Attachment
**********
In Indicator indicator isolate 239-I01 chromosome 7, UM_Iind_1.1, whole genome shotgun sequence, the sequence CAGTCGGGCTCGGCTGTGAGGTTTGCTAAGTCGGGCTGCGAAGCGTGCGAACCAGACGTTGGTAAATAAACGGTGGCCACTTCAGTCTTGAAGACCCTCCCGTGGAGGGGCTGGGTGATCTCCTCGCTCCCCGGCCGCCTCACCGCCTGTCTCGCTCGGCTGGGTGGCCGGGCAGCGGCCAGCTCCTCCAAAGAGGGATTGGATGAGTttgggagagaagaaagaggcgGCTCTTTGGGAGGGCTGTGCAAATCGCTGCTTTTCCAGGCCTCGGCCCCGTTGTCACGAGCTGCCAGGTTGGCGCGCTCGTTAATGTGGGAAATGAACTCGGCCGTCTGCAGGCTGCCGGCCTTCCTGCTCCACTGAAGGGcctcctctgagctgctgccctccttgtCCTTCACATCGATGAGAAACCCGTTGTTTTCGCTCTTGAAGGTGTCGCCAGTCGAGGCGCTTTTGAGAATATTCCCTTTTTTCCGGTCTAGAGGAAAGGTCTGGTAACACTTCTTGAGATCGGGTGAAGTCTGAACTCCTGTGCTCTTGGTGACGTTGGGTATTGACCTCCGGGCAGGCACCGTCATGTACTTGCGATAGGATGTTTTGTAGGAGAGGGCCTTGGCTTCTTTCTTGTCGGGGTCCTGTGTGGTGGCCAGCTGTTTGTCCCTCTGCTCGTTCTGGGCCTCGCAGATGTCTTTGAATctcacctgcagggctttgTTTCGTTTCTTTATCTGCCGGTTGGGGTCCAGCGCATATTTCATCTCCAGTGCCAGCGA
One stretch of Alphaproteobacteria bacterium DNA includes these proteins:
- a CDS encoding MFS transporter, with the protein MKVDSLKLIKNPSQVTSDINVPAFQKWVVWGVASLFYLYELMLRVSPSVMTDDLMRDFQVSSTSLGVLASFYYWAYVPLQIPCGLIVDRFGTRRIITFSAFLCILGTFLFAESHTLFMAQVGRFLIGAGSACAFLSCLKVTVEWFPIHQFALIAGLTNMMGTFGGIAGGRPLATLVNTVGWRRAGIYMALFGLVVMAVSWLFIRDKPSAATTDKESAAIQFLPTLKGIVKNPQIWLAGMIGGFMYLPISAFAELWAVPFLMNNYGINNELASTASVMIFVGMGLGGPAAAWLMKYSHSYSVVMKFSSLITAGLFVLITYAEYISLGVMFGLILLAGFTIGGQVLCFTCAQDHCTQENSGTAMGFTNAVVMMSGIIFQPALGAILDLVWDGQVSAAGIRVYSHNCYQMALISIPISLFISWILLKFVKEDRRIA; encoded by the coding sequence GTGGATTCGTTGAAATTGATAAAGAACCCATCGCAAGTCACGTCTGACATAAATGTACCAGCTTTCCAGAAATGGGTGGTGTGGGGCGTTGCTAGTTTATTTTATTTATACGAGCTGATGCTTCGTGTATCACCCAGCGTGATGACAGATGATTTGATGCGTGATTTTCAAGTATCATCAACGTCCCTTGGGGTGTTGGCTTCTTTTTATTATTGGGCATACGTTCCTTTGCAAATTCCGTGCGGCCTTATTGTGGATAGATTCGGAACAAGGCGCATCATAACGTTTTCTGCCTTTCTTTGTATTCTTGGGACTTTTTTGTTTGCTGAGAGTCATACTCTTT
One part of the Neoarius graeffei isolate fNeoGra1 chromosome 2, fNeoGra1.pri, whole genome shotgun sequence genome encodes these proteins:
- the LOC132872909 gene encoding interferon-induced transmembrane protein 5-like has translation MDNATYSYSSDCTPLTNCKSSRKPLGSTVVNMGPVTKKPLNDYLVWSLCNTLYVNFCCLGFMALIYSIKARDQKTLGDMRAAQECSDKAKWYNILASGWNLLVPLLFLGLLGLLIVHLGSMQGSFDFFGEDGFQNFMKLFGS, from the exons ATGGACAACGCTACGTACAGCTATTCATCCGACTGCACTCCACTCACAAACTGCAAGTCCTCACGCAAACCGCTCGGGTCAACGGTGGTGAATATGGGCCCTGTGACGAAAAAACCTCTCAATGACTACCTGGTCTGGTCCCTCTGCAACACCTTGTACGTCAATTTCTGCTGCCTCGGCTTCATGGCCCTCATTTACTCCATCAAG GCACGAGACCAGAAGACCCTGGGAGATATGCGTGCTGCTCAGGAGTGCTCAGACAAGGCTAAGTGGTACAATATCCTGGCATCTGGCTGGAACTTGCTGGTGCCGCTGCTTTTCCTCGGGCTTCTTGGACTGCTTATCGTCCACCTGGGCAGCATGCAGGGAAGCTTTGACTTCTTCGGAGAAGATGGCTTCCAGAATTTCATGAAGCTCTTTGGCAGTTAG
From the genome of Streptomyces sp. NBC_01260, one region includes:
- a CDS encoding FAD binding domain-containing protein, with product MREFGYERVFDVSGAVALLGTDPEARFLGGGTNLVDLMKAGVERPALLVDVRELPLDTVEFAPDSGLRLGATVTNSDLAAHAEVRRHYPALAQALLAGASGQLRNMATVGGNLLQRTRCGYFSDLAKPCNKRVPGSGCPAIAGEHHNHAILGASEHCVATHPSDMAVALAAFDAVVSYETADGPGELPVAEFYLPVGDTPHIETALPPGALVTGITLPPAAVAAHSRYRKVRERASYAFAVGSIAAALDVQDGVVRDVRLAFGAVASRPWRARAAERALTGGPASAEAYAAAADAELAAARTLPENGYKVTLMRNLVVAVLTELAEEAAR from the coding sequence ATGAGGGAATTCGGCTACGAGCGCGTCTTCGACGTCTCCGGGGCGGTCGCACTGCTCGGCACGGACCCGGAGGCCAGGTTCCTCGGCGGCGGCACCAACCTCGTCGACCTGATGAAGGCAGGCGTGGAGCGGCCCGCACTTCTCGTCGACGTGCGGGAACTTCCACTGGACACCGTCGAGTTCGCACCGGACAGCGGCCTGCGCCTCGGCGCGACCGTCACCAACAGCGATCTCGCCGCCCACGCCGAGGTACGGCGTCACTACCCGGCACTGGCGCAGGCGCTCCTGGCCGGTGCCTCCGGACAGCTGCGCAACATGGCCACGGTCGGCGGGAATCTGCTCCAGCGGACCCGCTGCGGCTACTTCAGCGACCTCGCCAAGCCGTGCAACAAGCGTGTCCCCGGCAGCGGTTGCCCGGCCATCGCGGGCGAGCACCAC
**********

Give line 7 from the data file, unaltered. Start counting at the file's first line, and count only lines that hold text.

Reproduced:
- a CDS encoding FAD binding domain-containing protein, with product MREFGYERVFDVSGAVALLGTDPEARFLGGGTNLVDLMKAGVERPALLVDVRELPLDTVEFAPDSGLRLGATVTNSDLAAHAEVRRHYPALAQALLAGASGQLRNMATVGGNLLQRTRCGYFSDLAKPCNKRVPGSGCPAIAGEHHNHAILGASEHCVATHPSDMAVALAAFDAVVSYETADGPGELPVAEFYLPVGDTPHIETALPPGALVTGITLPPAAVAAHSRYRKVRERASYAFAVGSIAAALDVQDGVVRDVRLAFGAVASRPWRARAAERALTGGPASAEAYAAAADAELAAARTLPENGYKVTLMRNLVVAVLTELAEEAAR from the coding sequence ATGAGGGAATTCGGCTACGAGCGCGTCTTCGACGTCTCCGGGGCGGTCGCACTGCTCGGCACGGACCCGGAGGCCAGGTTCCTCGGCGGCGGCACCAACCTCGTCGACCTGATGAAGGCAGGCGTGGAGCGGCCCGCACTTCTCGTCGACGTGCGGGAACTTCCACTGGACACCGTCGAGTTCGCACCGGACAGCGGCCTGCGCCTCGGCGCGACCGTCACCAACAGCGATCTCGCCGCCCACGCCGAGGTACGGCGTCACTACCCGGCACTGGCGCAGGCGCTCCTGGCCGGTGCCTCCGGACAGCTGCGCAACATGGCCACGGTCGGCGGGAATCTGCTCCAGCGGACCCGCTGCGGCTACTTCAGCGACCTCGCCAAGCCGTGCAACAAGCGTGTCCCCGGCAGCGGTTGCCCGGCCATCGCGGGCGAGCACCAC